by Walt Whitman
Why, who makes much of a miracle?
As to me I know of nothing else but miracles,
Whether I walk the streets of Manhattan,
Or dart my sight over the roofs of houses toward the sky,
Or wade with naked feet along the beach just in the edge of the water,
Or stand under trees in the woods,
Or talk by day with any one I love, or sleep in the bed at night with any one I love,
Or sit at table at dinner with the rest,
Or look at strangers opposite me riding in the car,
Or watch honey-bees busy around the hive of a summer forenoon,
Or animals feeding in the fields
Or birds, or the wonderfulness of insects in the air,
Or the wonderfulness of the sundown, or of stars shining so quiet and bright,
Or the exquisite delicate thin curve of the new moon in spring;
These with the rest, one and all, are to me miracles,
The whole referring, yet each distinct and in its place.
To me every hour of the light and dark is a miracle,
Every cubic inch of space is a miracle,
Every square yard of the surface of the earth is spread with the same,
Every foot of the interior swarms with the same.
To me the sea is a continual miracle,
The fishes that swim – the rocks – the motion of the waves – the ships with men in them,
What stranger miracles are there?
The Summer Day
by Mary Oliver
On the Grasshopper and the Cricket
by John Keats
The poetry of earth is never dead:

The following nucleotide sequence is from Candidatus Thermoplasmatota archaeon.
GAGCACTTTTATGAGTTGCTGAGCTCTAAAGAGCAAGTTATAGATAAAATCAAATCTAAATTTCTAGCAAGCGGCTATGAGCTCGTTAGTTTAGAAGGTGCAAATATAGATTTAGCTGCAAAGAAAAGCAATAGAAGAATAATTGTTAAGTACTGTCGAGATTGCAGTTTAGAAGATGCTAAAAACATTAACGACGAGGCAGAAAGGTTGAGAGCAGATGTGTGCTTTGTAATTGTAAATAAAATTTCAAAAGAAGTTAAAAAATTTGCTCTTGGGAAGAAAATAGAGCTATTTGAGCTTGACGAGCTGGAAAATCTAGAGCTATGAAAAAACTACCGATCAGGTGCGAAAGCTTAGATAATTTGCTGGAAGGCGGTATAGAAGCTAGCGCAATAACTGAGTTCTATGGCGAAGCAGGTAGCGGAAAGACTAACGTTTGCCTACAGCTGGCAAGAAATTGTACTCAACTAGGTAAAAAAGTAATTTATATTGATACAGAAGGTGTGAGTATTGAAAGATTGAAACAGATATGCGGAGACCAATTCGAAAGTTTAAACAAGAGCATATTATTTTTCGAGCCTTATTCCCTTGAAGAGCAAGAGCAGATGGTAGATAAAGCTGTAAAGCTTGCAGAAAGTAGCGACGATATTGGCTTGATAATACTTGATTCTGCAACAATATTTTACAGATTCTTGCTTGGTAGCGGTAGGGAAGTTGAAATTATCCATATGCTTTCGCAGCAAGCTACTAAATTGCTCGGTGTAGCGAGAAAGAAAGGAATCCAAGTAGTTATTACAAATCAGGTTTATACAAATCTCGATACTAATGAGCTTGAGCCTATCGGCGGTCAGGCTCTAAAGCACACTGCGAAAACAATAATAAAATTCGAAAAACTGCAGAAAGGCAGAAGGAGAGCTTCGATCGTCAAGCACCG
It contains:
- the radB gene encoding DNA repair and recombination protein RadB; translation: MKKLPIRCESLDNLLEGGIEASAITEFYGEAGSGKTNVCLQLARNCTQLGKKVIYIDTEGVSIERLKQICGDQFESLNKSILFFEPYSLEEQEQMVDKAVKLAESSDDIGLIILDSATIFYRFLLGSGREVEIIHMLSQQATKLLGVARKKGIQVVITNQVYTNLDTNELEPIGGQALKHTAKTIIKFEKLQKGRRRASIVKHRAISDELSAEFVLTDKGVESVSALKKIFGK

And hide in cooling trees, a voice will run
From hedge to hedge about the new-mown mead;
That is the Grasshopper’s — he takes the lead
In summer luxury, –he has never done
With his delights; for when tired out with fun
He rests at ease beneath some pleasant weed.
The poetry of earth is ceasing never;
On a lone winter evening, when the frost
Has wrought a silence, from the stove there shrills
The Cricket’s song, in warmth increasing ever,
And seems to one in drowsiness half lost,
The Grasshopper’s among some grassy hills.
From Shakespear’s The Tempest, Act V, Scene I
Where the bee sucks, there suck I:
In a cowslip’s bell I lie;
There I couch when owls do cry.
On the bat’s back I do fly
After summer merrily.
Merrily, merrily shall I live now
Under the blossom that hangs on the bough.
by Carl Sandburg
Shine on, O moon of summer.
Shine to the leaves of grass, catalpa and oak,
All silver under your rain to-night.
An Italian boy is sending songs to you to-night from an accordion.
A Polish boy is out with his best girl; they marry next month;
tonight they are throwing you kisses.
An old man next door is dreaming over a sheen that sits in a
cherry tree in his back yard.
The clocks say I must go – I stay here sitting on the back porch drinking
white thoughts you rain down.
Shine on, O moon,
Shake out more and more silver changes.